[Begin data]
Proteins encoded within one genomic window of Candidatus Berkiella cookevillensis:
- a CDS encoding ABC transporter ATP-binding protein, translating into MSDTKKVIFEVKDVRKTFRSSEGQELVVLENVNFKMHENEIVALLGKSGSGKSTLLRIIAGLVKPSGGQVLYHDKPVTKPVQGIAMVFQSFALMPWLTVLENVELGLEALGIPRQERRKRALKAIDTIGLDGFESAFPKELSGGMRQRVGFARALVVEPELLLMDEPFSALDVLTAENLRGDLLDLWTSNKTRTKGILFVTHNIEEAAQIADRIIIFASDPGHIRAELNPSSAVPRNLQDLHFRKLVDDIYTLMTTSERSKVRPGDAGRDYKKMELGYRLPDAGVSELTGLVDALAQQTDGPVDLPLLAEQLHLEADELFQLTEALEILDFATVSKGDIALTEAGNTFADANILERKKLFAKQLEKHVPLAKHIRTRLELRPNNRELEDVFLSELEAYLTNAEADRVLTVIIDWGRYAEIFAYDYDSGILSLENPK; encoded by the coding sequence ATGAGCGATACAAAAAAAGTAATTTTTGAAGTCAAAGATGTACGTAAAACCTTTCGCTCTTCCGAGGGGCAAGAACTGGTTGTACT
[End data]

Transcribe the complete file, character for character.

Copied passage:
Proteins encoded within one genomic window of Candidatus Berkiella cookevillensis:
- a CDS encoding ABC transporter ATP-binding protein, translating into MSDTKKVIFEVKDVRKTFRSSEGQELVVLENVNFKMHENEIVALLGKSGSGKSTLLRIIAGLVKPSGGQVLYHDKPVTKPVQGIAMVFQSFALMPWLTVLENVELGLEALGIPRQERRKRALKAIDTIGLDGFESAFPKELSGGMRQRVGFARALVVEPELLLMDEPFSALDVLTAENLRGDLLDLWTSNKTRTKGILFVTHNIEEAAQIADRIIIFASDPGHIRAELNPSSAVPRNLQDLHFRKLVDDIYTLMTTSERSKVRPGDAGRDYKKMELGYRLPDAGVSELTGLVDALAQQTDGPVDLPLLAEQLHLEADELFQLTEALEILDFATVSKGDIALTEAGNTFADANILERKKLFAKQLEKHVPLAKHIRTRLELRPNNRELEDVFLSELEAYLTNAEADRVLTVIIDWGRYAEIFAYDYDSGILSLENPK; encoded by the coding sequence ATGAGCGATACAAAAAAAGTAATTTTTGAAGTCAAAGATGTACGTAAAACCTTTCGCTCTTCCGAGGGGCAAGAACTGGTTGTACT